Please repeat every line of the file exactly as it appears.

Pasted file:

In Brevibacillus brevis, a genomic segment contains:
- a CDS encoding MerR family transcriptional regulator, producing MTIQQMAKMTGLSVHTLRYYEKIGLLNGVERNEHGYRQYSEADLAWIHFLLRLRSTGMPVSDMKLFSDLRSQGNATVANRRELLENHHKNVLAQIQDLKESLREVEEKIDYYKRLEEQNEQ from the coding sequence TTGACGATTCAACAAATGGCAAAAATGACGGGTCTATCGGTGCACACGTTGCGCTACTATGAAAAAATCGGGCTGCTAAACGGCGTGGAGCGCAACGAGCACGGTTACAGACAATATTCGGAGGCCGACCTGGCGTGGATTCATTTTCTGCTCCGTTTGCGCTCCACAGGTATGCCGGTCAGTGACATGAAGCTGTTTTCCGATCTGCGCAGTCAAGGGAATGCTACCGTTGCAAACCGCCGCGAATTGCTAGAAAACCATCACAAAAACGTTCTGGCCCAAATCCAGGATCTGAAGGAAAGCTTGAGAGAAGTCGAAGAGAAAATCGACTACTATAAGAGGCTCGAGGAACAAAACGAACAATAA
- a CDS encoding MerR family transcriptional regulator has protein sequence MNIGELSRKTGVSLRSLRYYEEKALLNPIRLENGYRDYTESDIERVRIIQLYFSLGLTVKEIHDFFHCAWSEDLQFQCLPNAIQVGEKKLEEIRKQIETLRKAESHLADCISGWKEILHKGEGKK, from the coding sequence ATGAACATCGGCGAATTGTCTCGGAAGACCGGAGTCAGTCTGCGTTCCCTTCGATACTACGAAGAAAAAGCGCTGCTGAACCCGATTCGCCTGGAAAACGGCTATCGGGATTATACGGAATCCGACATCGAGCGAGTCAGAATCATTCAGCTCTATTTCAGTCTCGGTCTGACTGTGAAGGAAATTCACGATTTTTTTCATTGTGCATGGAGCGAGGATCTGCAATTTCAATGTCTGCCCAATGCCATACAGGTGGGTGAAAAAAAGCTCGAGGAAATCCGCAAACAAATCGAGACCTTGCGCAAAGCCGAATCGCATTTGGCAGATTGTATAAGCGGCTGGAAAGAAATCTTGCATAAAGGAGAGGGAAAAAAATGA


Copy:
In Brevibacillus brevis, a genomic segment contains:
- a CDS encoding MerR family transcriptional regulator, producing MTIQQMAKMTGLSVHTLRYYEKIGLLNGVERNEHGYRQYSEADLAWIHFLLRLRSTGMPVSDMKLFSDLRSQGNATVANRRELLENHHKNVLAQIQDLKESLREVEEKIDYYKRLEEQNEQ from the coding sequence TTGACGATTCAACAAATGGCAAAAATGACGGGTCTATCGGTGCACACGTTGCGCTACTATGAAAAAATCGGGCTGCTAAACGGCGTGGAGCGCAACGAGCACGGTTACAGACAATATTCGGAGGCCGACCTGGCGTGGATTCATTTTCTGCTCCGTTTGCGCTCCACAGGTATGCCGGTCAGTGACATGAAGCTGTTTTCCGATCTGCGCAGTCAAGGGAATGCTACCGTTGCAAACCGCCGCGAATTGCTAGAAAACCATCACAAAAACGTTCTGGCCCAAATCCAGGATCTGAAGGAAAGCTTGAGAGAAGTCGAAGAGAAAATCGACTACTATAAGAGGCTCGAGGAACAAAACGAACAATAA
- a CDS encoding MerR family transcriptional regulator has protein sequence MNIGELSRKTGVSLRSLRYYEEKALLNPIRLENGYRDYTESDIERVRIIQLYFSLGLTVKEIHDFFHCAWSEDLQFQCLPNAIQVGEKKLEEIRKQIETLRKAESHLADCISGWKEILHKGEGKK, from the coding sequence ATGAACATCGGCGAATTGTCTCGGAAGACCGGAGTCAGTCTGCGTTCCCTTCGATACTACGAAGAAAAAGCGCTGCTGAACCCGATTCGCCTGGAAAACGGCTATCGGGATTATACGGAATCCGACATCGAGCGAGTCAGAATCATTCAGCTCTATTTCAGTCTCGGTCTGACTGTGAAGGAAATTCACGATTTTTTTCATTGTGCATGGAGCGAGGATCTGCAATTTCAATGTCTGCCCAATGCCATACAGGTGGGTGAAAAAAAGCTCGAGGAAATCCGCAAACAAATCGAGACCTTGCGCAAAGCCGAATCGCATTTGGCAGATTGTATAAGCGGCTGGAAAGAAATCTTGCATAAAGGAGAGGGAAAAAAATGA